Macroblocking and Pixelation: Video Artifacts

What are all those squares and jagged edges I sometimes see on my TV screen?

When we watch a program or movie on a TV or video projection screen, we want to see smooth clean images without disruption, and without artifacts. Unfortunately, there are times where that does not occur. Two undesirable, but common, artifacts you might see on your TV or projection screen in the course of viewing are macroblocking and pixelation.

Macroblocking error caused in transmission error. Simulated by removing a random amount of data of a video file.
Likaki Photos/Wikimedia Commons

What Is Macroblocking?

Macroblocking is a video artifact in which objects or areas of a video image appear to be made up of small squares, rather than proper detail and smooth edges. The blocks may appear throughout the image, or just in portions of the image. The causes of macroblocking are related to one or more of the following factors: video compression, data transfer speed, signal interruption, and video processing performance.

When Macroblocking Is Most Noticeable

Macroblocking is most noticeable on cable, satellite, and internet streaming services, as these services sometimes employ excessive video compression in order to squeeze more channels within their bandwidth infrastructure. Said another way, the TV can't handle the amount of data it's being asked to process, so it blocks the image together in a less data-intensive form.

Macroblocking can also occur, to a lesser degree, during over-the-air TV broadcasts. Its effects are more visible in program segments with lots of motion (football is a common example), as this requires more video data to be transferred at a given moment.

Another factor that can cause macroblocking is the intermittent interruption of the broadcast, cable, or streaming signal. If this occurs, you may see a momentary still image displayed on your TV or projection screen composed of squares and horizontal or vertical bars.

Macroblocking can also be the result of poor video processing or upscaling by the playback or display device. For example, if you have an upscaling DVD player that cannot process and upscale video from standard to HD resolution fast enough, then you may see some intermittent macroblocking. This will most likely occur during scenes with lots of motion or panning backgrounds. Macroblocking might also be noticeable on TV, cable, or satellite broadcasts with very fast motion. Also, if your internet speed isn't fast enough, it could also cause macroblocking issues with streaming content.


Macroblocking is also sometimes referred to as pixelation, and although they are similar, pixelation is a less dramatic, more stair-step type of effect. It is sometimes visible along edges of objects in relation to a background, or interior object edges, such as hair on a head or body. Pixelation gives objects a rough appearance. Depending on the resolution of the image, the size of the screen, or how close or far you sit from the screen, the effect of pixelation may be more or less noticeable.

The best way to understand pixelation is to take a photo using a digital camera or phone and view it on your PC's monitor or laptop screen. Then zoom in or blow up the size of the image. The more you zoom in or blow up the image, the rougher the image will look, and you will begin to see jagged edges and loss of detail. Eventually, you will begin to notice that small objects and the edges of large objects begin to look like a series of small blocks.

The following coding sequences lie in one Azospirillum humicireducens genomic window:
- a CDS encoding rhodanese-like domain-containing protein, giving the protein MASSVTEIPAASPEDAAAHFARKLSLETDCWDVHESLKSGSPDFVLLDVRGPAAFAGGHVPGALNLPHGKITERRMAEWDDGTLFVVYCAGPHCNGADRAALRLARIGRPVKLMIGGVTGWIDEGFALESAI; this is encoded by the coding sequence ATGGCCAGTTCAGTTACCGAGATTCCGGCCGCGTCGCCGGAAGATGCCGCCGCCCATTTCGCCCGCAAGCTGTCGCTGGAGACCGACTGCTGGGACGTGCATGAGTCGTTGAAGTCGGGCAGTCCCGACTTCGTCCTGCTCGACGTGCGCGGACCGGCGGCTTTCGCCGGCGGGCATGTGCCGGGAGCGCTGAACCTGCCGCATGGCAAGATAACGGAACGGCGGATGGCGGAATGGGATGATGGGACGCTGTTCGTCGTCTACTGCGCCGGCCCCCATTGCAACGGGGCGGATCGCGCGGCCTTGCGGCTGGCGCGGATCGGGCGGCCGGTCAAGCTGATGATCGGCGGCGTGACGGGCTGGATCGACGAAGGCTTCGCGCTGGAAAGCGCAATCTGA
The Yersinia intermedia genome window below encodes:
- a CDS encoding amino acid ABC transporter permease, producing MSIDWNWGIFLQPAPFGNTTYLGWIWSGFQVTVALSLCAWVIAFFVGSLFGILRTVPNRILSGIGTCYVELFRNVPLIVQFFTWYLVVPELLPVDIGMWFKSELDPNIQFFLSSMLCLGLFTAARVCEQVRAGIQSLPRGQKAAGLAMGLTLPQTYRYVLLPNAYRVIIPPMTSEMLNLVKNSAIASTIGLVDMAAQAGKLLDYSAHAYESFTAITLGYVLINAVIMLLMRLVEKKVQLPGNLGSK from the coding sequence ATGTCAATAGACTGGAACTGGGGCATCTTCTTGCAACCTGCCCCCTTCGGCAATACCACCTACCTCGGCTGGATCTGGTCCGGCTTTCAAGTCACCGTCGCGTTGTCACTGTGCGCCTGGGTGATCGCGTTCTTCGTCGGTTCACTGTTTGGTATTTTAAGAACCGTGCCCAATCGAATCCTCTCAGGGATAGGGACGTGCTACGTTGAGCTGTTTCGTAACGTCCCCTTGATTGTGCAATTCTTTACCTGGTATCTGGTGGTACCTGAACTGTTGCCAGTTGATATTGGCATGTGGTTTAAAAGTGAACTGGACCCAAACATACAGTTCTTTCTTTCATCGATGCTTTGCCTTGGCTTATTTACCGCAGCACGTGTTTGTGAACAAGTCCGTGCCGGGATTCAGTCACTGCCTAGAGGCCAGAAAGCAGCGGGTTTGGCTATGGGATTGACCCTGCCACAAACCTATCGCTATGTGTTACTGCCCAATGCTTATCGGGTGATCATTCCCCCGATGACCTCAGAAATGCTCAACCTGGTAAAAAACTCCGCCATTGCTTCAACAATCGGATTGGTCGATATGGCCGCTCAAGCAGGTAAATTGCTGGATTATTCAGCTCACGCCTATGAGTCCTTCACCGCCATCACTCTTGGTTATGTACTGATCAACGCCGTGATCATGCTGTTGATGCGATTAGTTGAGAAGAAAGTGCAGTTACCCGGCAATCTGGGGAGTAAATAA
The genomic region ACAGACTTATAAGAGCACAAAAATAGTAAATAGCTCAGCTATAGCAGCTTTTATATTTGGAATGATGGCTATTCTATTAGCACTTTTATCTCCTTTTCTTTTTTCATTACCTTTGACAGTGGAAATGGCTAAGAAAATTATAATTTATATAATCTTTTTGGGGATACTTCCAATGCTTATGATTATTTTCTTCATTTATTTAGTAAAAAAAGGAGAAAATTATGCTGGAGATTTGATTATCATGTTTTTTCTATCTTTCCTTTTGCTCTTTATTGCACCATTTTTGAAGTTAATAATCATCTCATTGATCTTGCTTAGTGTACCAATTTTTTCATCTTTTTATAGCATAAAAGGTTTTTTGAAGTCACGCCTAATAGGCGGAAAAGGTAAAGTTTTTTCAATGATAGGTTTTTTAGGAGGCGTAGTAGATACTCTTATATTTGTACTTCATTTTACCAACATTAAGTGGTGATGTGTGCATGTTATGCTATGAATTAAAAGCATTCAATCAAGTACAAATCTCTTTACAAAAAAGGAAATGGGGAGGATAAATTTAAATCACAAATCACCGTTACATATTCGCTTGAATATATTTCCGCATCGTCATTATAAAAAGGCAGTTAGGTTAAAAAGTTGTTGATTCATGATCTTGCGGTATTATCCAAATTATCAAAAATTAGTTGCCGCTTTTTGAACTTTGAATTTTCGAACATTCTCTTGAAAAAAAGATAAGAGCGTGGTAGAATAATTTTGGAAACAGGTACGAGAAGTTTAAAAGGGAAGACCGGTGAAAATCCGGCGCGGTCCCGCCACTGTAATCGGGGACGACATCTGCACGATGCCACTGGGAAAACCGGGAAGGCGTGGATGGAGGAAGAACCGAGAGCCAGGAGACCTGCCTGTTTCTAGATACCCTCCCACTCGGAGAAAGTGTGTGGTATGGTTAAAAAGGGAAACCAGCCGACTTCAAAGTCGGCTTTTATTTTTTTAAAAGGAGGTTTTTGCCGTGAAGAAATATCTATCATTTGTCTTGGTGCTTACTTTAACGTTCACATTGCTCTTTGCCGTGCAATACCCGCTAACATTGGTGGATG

Macroblocking and Pixelation on Recorded DVDs

Another way you might encounter macroblocking or pixelation is on homemade DVD recordings. If your DVD recorder (or PC-DVD writer) does not have an adequate disc writing speed or if you select the 4, 6, or 8 record modes (which increase the amount of compression used) to fit more video time on the disc, then the DVD recorder may not be able to accept the amount of incoming video information.

As a result, you may end up with both intermittent dropped frames, pixelation, and even periodic macroblocking effects. In this case, since the dropped frames and pixelation or macroblocking effects are actually recorded onto the disc, then no additional video processing built into a DVD player or TV can remove them.

Compression Is Often the Cause

Macroblocking and pixelation are artifacts that can occur while viewing video content from a variety of sources. Since macroblocking and pixelation can be the result of any one of several factors, no matter what TV you have, you may experience their effects on occasion.

However, improved video compression codecs (such as Mpeg4 and H264) and more refined video processors and upscalers have reduced instances of macroblocking and pixelation. These improvements affects all media, including broadcast, cable, and streaming services, but signal interruption is sometimes unavoidable.

Also, it must be noted that macroblocking and pixelation can sometimes be generated on purpose by content creators or broadcasters, such as when peoples' faces, car license plates, private body parts, or identifying information is purposely obscured by the content provider.

This is sometimes done in TV newscasts, reality TV shows, and some sporting events where people might not have given permission to use their image. It is also used to protect suspects from being identified during an arrest or blocking out brand names affixed to tee-shirts or hats.

However, apart from purposeful use, macroblocking and pixelation are definitely undesirable artifacts you don't want to see on your TV screen.

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